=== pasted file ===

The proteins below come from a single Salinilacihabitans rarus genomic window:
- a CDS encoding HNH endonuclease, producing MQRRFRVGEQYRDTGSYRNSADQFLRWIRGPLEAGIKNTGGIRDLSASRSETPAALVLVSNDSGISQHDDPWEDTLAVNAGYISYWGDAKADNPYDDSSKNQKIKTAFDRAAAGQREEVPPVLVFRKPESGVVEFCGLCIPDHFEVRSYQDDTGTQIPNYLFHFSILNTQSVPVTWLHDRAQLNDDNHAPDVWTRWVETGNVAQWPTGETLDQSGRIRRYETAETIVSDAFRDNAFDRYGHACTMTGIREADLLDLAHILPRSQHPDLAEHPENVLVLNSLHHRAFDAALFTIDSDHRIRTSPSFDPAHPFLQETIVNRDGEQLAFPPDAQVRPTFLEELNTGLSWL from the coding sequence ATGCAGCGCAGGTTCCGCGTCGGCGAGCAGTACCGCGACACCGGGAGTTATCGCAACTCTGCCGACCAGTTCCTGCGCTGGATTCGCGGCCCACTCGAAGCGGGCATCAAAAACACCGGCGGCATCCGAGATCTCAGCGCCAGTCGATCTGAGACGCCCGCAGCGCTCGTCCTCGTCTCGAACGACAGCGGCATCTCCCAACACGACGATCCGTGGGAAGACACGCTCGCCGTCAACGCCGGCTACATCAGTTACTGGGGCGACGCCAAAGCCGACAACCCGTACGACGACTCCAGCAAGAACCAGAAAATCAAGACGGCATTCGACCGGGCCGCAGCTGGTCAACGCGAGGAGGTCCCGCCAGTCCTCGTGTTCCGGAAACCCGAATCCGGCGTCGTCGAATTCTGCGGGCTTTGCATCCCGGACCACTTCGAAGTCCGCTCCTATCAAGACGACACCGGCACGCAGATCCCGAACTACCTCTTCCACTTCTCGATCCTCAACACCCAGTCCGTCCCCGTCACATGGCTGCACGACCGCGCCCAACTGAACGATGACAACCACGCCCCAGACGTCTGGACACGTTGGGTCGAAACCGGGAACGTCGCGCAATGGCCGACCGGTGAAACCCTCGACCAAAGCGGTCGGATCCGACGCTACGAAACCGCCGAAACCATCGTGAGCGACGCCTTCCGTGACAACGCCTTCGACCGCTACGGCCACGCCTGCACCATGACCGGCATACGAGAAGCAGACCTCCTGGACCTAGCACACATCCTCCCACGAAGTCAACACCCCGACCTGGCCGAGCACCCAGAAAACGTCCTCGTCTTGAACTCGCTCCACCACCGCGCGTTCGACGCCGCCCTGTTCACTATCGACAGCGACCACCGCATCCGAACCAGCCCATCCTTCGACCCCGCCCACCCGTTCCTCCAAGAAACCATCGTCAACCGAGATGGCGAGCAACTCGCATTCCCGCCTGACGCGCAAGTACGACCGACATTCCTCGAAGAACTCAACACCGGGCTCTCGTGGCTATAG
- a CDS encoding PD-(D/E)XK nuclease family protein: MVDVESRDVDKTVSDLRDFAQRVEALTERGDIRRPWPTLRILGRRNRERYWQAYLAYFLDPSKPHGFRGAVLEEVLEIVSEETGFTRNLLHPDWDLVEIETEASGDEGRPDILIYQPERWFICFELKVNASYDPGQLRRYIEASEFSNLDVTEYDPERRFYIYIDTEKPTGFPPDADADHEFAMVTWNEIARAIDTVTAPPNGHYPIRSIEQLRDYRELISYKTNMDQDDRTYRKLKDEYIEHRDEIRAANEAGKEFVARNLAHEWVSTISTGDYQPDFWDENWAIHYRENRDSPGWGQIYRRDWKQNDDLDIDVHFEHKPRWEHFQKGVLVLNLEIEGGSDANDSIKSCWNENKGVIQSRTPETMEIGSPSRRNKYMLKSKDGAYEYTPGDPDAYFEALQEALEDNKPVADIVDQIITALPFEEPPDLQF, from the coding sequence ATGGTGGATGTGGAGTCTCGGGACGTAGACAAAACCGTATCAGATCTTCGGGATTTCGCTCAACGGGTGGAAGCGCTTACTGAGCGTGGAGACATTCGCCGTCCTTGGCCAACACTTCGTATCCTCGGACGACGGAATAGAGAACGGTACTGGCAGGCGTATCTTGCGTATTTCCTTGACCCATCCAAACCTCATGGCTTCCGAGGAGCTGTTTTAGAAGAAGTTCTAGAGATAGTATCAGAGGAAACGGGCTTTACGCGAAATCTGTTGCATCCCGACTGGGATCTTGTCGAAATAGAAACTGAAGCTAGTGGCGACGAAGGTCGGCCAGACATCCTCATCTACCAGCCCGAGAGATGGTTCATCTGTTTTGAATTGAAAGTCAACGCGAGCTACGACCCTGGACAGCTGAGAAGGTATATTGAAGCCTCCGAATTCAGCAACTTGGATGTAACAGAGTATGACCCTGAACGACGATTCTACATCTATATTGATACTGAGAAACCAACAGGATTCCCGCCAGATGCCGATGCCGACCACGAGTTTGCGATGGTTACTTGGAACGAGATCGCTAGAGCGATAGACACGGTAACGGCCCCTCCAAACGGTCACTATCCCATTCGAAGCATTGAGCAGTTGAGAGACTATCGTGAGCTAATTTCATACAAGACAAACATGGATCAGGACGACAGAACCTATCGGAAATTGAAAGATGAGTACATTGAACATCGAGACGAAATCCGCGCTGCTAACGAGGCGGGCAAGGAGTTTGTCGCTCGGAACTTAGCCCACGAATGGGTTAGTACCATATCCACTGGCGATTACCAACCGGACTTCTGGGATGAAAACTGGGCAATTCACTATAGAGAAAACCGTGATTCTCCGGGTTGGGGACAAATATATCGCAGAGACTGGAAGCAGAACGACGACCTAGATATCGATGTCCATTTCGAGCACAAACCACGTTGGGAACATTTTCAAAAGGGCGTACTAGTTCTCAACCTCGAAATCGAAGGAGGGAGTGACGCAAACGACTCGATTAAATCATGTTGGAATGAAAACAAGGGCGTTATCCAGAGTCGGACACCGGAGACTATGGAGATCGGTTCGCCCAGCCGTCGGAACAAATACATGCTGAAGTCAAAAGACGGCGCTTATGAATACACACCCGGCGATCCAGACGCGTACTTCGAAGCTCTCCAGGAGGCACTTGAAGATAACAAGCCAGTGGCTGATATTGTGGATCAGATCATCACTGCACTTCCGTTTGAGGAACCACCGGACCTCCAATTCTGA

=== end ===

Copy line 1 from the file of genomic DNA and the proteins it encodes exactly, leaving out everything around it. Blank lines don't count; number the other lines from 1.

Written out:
The proteins below come from a single Salinilacihabitans rarus genomic window: